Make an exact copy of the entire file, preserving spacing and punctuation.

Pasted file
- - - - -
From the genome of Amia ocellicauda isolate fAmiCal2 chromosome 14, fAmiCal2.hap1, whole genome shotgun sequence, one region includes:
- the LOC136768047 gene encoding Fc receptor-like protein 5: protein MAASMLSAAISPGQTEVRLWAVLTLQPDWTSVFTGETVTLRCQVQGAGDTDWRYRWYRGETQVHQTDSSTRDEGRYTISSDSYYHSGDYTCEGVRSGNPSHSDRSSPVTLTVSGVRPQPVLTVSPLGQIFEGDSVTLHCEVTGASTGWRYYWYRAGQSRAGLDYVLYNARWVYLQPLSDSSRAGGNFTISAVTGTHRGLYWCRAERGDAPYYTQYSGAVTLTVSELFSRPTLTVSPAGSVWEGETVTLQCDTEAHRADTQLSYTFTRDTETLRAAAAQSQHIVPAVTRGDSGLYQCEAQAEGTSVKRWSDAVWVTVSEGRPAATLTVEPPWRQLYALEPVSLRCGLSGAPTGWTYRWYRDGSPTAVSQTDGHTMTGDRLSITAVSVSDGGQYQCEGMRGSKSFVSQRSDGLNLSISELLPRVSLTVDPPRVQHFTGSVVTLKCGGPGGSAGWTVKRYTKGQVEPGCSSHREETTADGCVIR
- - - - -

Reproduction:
From the genome of Amia ocellicauda isolate fAmiCal2 chromosome 14, fAmiCal2.hap1, whole genome shotgun sequence, one region includes:
- the LOC136768047 gene encoding Fc receptor-like protein 5: protein MAASMLSAAISPGQTEVRLWAVLTLQPDWTSVFTGETVTLRCQVQGAGDTDWRYRWYRGETQVHQTDSSTRDEGRYTISSDSYYHSGDYTCEGVRSGNPSHSDRSSPVTLTVSGVRPQPVLTVSPLGQIFEGDSVTLHCEVTGASTGWRYYWYRAGQSRAGLDYVLYNARWVYLQPLSDSSRAGGNFTISAVTGTHRGLYWCRAERGDAPYYTQYSGAVTLTVSELFSRPTLTVSPAGSVWEGETVTLQCDTEAHRADTQLSYTFTRDTETLRAAAAQSQHIVPAVTRGDSGLYQCEAQAEGTSVKRWSDAVWVTVSEGRPAATLTVEPPWRQLYALEPVSLRCGLSGAPTGWTYRWYRDGSPTAVSQTDGHTMTGDRLSITAVSVSDGGQYQCEGMRGSKSFVSQRSDGLNLSISELLPRVSLTVDPPRVQHFTGSVVTLKCGGPGGSAGWTVKRYTKGQVEPGCSSHREETTADGCVIR